As an educator, I would like to highlight the role that schools play in the development of any sport in the Philippines. As mentioned above, in Croatia the teaching of football is part of the curriculum at the basic education level. Here I would like to summarize the recommendations of a former head of Sports Education in the University of Asia and the Pacific.

In an article entitled “Getting to the World Cup” in the book I co-authored (already mentioned in my previous column), Stella Marie Urbiztondo emphasized that schools are the natural environments for training those who want to excel in the playing of football (although there are other venues as the likes of Pele experienced learning to play the beautiful game in the streets). The values that are vital in achieving the level of excellence necessary to succeed in any sport can first be inculcated and developed in the academe, just like other values that are important for anyone to succeed in life. According to her, school sports has two faces: one in the physical education program that all students undergo, and the other in the interscholastic or varsity program. Two kinds of potentials are developed through these complementary programs: first, the potential that might carry a student to a career as an athlete and, after retirement from professional sports, to pursue a sports-related career (e.g., coaching, officiating, etc.). Second, there is the potential for a lifetime of recreational enjoyment in a specific sport that can both ensure fitness and health to a late age and significantly connects the sports enthusiast to the community. Sports is one of the most effective channels for one of the greatest human pleasures: that of having life-time friends.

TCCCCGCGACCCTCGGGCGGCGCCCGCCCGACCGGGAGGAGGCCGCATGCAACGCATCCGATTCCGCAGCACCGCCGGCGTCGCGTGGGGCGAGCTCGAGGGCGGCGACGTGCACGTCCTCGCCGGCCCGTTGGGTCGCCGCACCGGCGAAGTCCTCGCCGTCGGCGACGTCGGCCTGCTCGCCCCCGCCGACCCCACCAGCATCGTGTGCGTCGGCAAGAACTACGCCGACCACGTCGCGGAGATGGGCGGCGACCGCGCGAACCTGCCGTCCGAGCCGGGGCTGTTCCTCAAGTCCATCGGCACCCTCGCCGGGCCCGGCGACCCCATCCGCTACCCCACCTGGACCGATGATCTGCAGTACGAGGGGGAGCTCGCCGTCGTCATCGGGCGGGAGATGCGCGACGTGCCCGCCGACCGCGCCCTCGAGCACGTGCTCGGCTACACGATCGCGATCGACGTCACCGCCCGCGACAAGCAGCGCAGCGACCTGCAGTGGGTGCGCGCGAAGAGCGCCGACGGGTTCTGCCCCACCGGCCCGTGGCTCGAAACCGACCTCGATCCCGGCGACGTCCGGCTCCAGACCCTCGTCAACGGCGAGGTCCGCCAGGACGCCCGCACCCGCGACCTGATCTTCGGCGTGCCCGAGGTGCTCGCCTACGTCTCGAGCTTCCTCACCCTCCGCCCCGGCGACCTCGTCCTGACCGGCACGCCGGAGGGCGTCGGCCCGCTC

We would like to call the attention of Vice-President and Secretary of Education Sara Duterte that even more effective in developing the appropriate values and virtues among the youth than the ROTC (Reserve Officers Training Corps) program in the school curriculum of public schools is a well-planned and implemented physical education program.

It is in physical education that our children from the earliest age learn the ABCs of sports, starting with the fundamental movements and motor skills. Children initially learn to manage their own bodies, such as when they bend, stretch, turn, and reach while remaining in one spot, before they can even explore the space which they share with others around them. They are able to progress from simple to complex movements — learning to balance on tiptoes before they jump, bouncing a ball once before they can dribble, and even learning to separately kick and run well, before they can run and kick a football simultaneously.

It is in physical education, an indispensable part of the K to 12 curriculums, where a child learns the fundamental movements and motor skills before they can acquire specific sports skills.

(To be continued.)

Bernardo M. Villegas has a Ph.D. in Economics from Harvard, is professor emeritus at the University of Asia and the Pacific, and a visiting professor at the IESE Business School in Barcelona, Spain. He was a member of the 1986 Constitutional Commission.